Norwich English professor has a sweet hobby on the side

Professor Patricia Ferreira handling her bee hives in Burlington.

Professor Patricia J. Ferreira is a world literature professor at Norwich University, but in her spare time, she has a fascinating second profession, as a beekeeper and a member of the Vermont Beekeepers Association.

Ferreira’s unusual interest in bees came after her education. A native of Boston, Mass., she graduated from Keene State University in New Hampshire and then continued her studies at the University of Vermont and McGill University in Montreal, Canada.

“I went to Keene State University as an undergrad and the University of Vermont as a graduate student and McGill university in Montreal,” said Ferreira. She was working as a journalist when an interview with a beekeeper sparked her interest in the world of bees and how beekeepers maintain hives and sell the honey.

“When I first came out of college I was a journalism major and so I had ended up interviewing a beekeeper, and so I was able to put on the beekeeping suit and all that business and I just find the bees to be so fascinating,” said Ferreira.

Ferreira became a beekeeper after signing up for a beekeeping workshop that lasted for three weeks.

“I quit (the journalist job) but I always had the bees in the back of my head so then eight years ago, there was an advertisement in Burlington where I live, it was to do a co-op there and a class workshop to learn about beekeeping. So I just said okay I’ll take it.”

Bees have been a part of her life ever since.

“My favorite part about beekeeping is that a colony of bees is all women, but everyone has a job in the colony and it doesn’t even matter, it’s not a monarchy and there’s a queen bee. If the queen isn’t doing her job properly the other bees will kill her and make a new queen,” said Ferreira.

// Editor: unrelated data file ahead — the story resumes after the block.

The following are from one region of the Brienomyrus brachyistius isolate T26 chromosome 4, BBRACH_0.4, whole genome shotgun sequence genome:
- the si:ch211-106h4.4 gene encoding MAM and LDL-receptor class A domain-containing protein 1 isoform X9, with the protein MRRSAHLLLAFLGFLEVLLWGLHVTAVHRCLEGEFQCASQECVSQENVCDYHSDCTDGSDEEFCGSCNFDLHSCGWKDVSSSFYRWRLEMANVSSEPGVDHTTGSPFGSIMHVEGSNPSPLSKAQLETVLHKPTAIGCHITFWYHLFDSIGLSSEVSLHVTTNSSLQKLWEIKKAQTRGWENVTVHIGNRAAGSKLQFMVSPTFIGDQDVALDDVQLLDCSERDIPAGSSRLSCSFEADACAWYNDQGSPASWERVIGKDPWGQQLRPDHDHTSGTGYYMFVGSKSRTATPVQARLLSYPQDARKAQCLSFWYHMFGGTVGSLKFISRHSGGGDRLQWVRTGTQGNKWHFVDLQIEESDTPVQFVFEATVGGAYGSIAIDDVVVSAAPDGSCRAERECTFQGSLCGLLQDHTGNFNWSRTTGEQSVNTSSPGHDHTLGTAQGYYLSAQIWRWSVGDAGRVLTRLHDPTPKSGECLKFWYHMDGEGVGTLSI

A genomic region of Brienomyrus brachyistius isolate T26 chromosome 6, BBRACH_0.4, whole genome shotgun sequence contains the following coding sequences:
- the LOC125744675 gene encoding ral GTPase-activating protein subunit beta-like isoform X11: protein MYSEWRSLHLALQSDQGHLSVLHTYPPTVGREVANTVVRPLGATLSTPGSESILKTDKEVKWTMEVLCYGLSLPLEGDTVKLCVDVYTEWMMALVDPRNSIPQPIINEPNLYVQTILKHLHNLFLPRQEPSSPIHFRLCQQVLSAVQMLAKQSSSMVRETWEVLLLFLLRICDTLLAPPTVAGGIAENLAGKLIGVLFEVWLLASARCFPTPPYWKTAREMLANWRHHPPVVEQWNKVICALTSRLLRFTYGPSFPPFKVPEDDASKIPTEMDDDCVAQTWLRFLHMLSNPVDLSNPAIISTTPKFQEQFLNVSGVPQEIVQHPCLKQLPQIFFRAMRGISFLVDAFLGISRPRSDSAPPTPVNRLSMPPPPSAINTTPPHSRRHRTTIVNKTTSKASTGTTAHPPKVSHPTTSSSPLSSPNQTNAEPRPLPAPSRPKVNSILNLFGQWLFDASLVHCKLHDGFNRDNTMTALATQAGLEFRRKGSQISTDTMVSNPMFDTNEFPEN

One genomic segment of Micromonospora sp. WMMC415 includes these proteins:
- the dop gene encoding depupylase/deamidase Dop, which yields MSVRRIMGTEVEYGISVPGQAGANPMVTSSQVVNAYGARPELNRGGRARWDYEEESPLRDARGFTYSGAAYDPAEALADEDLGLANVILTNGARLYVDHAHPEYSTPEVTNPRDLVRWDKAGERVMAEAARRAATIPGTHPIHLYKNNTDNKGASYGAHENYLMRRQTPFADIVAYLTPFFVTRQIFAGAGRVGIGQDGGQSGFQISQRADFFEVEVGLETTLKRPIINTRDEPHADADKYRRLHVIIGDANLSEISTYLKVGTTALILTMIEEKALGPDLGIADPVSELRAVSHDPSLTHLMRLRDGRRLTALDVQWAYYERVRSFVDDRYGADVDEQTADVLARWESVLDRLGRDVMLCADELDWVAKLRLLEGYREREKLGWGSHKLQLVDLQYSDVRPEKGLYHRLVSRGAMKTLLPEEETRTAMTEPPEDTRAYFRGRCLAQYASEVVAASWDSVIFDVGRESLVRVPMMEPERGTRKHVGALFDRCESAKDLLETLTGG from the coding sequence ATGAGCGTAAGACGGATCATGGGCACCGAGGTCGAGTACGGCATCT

Being a beekeeper isn’t always easy when it comes to handling the bees – sometimes it can be really painful if the insects are not handled with proper care.

“The worst part about beekeeping is getting stung; I’ve been stung hundreds of times. It doesn’t hurt as much as it used to. When I first started keeping bees it hurt more but the longer you keep bees,1 the more immune you get to the bees.”

But sometimes, she added, an allergic reaction to the stings can still pop up.

“When you keep bees you have to be really careful with them and be gentle. You can’t go into a hive with any kind of anxiety or aggression because they sense it off of you right away,” said Ferreira.

When handling bees you have to adapt to their culture and be a bee. The bees tend to know the aggression you have and how you feel, she contends after years of working with them.

“You got to move yourself away from your reality and when you’re in their world you have to take on the way they behave, which is pretty calm and methodical, and a honey bee won’t sting you unless they’ve been provoked,” said Ferreira.

She keeps her hives by her house downtown in the Queen City.

“I live in the inner city of Burlington Vermont, so my bees are city bees. I keep them right out in front of my house in their hives,” said Ferreira.

Ask her about her bees and she can tell you a lot about their lives and behaviors. Honey bees can survive in many types of weather and can even survive in the coldest winter weather that Vermont has to offer, she noted.